Closer to the Boundary
Work in Gwangju has brought medicine one step closer to effective membrane-permeable drugs
Of all drugs capable of crossing the cell membranes, most are too small to affect intracellular protein–protein interactions (PPIs) – but new research published in the Journal of Medicinal Chemistry could help change this. Led by Jiwon Seo, an associate professor at Gwangju Institute of Science and Technology, Republic of Korea, a team of scientists have found that a peptide, cyclosporin O (CsO), could help produce medicines capable of crossing cell membranes and interfering with PPIs.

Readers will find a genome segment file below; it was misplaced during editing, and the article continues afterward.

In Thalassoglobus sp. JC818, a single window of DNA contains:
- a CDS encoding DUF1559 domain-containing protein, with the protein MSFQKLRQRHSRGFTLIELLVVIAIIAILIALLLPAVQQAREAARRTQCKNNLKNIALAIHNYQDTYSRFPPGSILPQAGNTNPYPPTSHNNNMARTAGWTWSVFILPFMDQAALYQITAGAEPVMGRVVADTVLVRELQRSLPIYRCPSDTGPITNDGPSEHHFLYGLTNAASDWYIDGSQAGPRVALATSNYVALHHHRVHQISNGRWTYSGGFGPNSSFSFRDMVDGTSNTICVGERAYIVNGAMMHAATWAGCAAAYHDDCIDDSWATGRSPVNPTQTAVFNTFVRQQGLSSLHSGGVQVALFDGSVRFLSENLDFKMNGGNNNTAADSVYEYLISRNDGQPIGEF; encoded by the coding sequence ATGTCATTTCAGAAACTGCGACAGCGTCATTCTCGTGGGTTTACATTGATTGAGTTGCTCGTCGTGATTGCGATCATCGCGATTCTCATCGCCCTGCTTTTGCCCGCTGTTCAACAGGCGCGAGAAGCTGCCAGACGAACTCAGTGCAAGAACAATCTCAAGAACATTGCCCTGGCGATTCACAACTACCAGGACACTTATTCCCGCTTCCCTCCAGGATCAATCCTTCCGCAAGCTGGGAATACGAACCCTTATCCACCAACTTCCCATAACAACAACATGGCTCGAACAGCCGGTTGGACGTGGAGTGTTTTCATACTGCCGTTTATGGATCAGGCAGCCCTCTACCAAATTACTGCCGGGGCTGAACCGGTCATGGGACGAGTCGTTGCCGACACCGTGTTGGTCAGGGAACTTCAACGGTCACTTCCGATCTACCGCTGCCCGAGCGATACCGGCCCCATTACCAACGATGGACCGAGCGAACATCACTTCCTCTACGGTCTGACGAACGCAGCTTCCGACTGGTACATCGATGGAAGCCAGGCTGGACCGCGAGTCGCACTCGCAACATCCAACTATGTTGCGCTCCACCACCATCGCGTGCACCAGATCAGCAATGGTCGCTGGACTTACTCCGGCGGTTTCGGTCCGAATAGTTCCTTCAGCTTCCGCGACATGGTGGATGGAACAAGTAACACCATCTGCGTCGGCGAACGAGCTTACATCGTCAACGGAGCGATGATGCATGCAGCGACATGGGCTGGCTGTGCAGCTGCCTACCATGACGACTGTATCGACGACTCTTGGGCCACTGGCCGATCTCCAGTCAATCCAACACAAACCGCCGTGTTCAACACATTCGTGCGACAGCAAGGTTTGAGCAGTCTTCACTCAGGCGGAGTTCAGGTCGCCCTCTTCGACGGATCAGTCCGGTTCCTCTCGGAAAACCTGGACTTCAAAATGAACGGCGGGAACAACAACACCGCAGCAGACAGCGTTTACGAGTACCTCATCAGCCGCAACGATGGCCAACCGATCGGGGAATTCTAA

Seo’s team used a mix of HPLC and spectroscopic techniques (including NMR and circular dichroism spectroscopy) to investigate various properties of CsO and its derivatives and compared them with cyclosporin A (CsA), a similarly promising, but flawed, candidate for membrane-crossing, PPI-disrupting medicine. They found that CsO did not cross membranes as effectively as CsA, but outperformed CsA in terms of pharmacokinetic profile and plasma concentration.
Although further study will be necessary, Seo remains optimistic that his team’s work could open up new avenues for tackling undruggable targets including cancer, neurodegenerative disorders, and metabolic diseases.
See also: a poster from the GIST that breaks down the science beind the research
The original story can be found on our sister website The Medicine Maker.
Angus is Associate Editor of The Medicine Maker